The Newnan Times-Herald


My tarnished Eagle

  • By The Newnan Times-Herald
  • |
  • Nov. 15, 2017 - 9:50 PM

I was an Eagle Scout. The normal response to that statement by any Scouter is, “Once an Eagle Scout, always an Eagle Scout.”

The Boy Scouts of America (BSA) has officially changed that mindset for me. Or should I say, my mindset has evolved as the BSA has changed its program and membership standards from those of traditional Judeo-Christian values to those of an aberrant worldly one.

The BSA was not just a part of my life, but a huge part, as I was involved in some aspect of Scouting from 1982-2015. I completed Cub Scouts, moved into Boy Scouts, earned Eagle Rank, worked three summers at a canoe base in Minnesota. My first job out of college was that of a professional BSA District Executive.

I have been a Cub Scout leader and a merit badge counselor. Now I feel my Eagle is tarnished as the BSA has in the past 2-3 years turned itself in to an all-inclusive organization totally ignoring the reasons of its founding and principles.

With mixed emotions I cut my ties with the Scouts when my two sons lost interest in the program – which did sadden me. However, that was about the same time the BSA changed its membership restrictions to allow openly gay members and leaders.

As I work in Coweta County and live in Carroll County, I am aware of other adult leaders in both counties distancing themselves as well. Scouting used to be a safe place for boys to grow into men, become leaders, and learn how to accept and work with people from all walks of life.

This change in policy violated the traditional meaning of the “morally straight” part of the Scout Oath. Now the BSA is going to allow female members in the Cub and Boy Scout programs, a move which I am against since the BSA has a co-ed program already.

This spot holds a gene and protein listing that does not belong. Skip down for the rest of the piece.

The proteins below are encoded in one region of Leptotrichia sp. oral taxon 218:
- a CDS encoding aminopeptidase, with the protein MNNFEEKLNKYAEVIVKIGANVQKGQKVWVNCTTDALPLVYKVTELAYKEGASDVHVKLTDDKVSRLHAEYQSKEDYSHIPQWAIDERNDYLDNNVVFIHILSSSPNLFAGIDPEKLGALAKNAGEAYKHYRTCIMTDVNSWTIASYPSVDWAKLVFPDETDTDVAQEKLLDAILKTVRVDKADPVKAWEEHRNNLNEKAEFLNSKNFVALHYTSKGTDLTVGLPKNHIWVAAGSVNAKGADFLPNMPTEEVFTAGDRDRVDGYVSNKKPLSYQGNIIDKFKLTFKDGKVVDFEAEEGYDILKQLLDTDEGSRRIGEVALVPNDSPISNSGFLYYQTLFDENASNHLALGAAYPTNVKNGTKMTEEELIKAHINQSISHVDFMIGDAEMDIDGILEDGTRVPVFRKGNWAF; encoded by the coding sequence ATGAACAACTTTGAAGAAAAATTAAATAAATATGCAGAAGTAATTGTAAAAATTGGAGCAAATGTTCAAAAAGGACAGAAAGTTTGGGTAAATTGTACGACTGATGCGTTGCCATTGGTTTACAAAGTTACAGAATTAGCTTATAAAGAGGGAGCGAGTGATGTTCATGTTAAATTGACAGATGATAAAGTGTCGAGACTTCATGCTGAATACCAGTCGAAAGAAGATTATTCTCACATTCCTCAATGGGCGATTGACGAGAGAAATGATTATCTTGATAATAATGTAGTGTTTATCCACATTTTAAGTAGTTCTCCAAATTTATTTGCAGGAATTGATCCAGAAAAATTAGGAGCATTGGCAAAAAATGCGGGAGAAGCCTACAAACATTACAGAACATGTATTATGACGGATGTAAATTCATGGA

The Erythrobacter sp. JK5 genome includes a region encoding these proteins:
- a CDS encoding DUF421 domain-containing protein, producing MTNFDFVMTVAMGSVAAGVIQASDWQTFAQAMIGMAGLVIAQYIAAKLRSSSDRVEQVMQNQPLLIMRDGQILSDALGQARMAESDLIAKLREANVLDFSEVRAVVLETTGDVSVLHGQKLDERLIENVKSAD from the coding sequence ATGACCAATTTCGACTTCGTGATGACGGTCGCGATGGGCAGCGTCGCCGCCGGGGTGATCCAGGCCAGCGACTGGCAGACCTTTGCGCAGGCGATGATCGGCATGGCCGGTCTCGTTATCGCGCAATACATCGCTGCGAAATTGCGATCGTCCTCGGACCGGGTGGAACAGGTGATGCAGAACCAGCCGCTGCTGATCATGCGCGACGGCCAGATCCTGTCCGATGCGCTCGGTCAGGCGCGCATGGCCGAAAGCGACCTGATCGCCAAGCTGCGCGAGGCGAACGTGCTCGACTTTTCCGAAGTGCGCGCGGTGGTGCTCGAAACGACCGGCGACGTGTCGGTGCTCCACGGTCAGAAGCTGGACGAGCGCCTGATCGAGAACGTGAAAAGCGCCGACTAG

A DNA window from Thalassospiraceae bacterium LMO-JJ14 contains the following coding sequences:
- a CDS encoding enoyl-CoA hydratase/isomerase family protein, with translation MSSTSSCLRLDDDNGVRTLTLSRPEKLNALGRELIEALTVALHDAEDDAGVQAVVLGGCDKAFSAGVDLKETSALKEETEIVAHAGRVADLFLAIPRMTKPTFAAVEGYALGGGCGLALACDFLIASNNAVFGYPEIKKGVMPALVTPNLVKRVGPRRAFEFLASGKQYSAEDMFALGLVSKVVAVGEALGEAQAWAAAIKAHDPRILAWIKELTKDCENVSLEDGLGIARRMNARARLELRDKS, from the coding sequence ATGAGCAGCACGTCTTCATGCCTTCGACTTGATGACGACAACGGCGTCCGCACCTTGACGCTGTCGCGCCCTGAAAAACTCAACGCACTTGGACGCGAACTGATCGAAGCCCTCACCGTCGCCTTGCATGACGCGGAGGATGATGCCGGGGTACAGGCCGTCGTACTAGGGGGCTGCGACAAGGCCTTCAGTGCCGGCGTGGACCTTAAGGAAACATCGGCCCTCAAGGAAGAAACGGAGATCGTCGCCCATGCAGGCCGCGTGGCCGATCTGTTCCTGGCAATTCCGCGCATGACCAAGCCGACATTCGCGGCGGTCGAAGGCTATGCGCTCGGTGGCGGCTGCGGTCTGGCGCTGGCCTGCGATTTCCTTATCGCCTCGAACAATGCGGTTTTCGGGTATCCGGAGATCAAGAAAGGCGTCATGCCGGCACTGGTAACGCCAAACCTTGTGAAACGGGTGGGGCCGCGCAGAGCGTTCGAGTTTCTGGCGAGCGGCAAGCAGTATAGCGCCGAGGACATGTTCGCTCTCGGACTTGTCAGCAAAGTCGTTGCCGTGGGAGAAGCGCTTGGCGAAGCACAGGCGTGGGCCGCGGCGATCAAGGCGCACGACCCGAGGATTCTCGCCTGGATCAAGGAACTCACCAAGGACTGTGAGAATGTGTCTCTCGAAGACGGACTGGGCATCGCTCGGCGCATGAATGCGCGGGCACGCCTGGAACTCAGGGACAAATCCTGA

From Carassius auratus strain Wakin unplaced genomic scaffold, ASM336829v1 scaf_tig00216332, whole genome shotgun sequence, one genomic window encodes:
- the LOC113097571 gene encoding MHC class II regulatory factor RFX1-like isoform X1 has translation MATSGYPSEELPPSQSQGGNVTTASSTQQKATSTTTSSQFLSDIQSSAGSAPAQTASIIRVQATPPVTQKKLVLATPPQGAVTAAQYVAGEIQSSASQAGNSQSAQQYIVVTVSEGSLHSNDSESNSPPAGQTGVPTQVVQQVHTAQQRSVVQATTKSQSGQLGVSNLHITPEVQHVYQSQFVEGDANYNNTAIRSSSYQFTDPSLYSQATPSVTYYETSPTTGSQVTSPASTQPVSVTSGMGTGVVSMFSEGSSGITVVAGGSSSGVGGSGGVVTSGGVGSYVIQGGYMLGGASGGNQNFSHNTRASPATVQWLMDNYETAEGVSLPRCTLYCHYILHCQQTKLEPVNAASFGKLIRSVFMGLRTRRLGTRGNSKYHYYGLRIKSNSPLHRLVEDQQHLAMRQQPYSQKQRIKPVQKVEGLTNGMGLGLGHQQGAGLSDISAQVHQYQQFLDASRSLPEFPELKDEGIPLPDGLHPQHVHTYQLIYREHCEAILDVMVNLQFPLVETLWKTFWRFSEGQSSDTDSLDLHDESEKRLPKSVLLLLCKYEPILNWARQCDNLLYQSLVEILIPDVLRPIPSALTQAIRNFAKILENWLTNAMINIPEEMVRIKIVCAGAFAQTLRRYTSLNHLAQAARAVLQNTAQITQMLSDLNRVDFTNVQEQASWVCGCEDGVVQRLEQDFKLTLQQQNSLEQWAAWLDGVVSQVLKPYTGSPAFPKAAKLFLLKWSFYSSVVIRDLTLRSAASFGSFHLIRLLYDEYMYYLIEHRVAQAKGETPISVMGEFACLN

It should be understood that boys do act differently when they are together from the way they behave when girls are around.

This war on traditional masculinity in our culture must stop, as it is destroying our culture. It is perfectly fine for an organization in this country to be exclusive and not be forced to be all-inclusive from social pressure. America today does little to define, illustrate, or celebrate, for good, what a man is. Fatherless homes are on the rise. Television shows, movies and popular music are crammed with violence, foul language and situations that cannot or should not be understood until a boy is more mature.

Our children are just a few clicks away from a number of websites that wish to steal their youth and take them down a dark path.

The “politically correct” culture of today champions extreme individual expression without the slightest notion of moral responsibilities. The growing feminist movement insists that men are really not needed – and that if they are around, they should be passive. The mainstream images and sounds of our culture that plant themselves in a young boy’s mind help lead to aggressively lewd behavior, social upheaval, mental illness and suicide.

The BSA and our culture need to realize that adolescent boys need to have an organization where they are able be themselves, to learn about themselves and the world, to grow into productive, morally straight men and freely discuss different ways of life without the “in your face” distractions of “alternate lifestyles” and girls.

I was once an Eagle Scout, but the significance of that achievement has been tarnished.

Christopher Thurman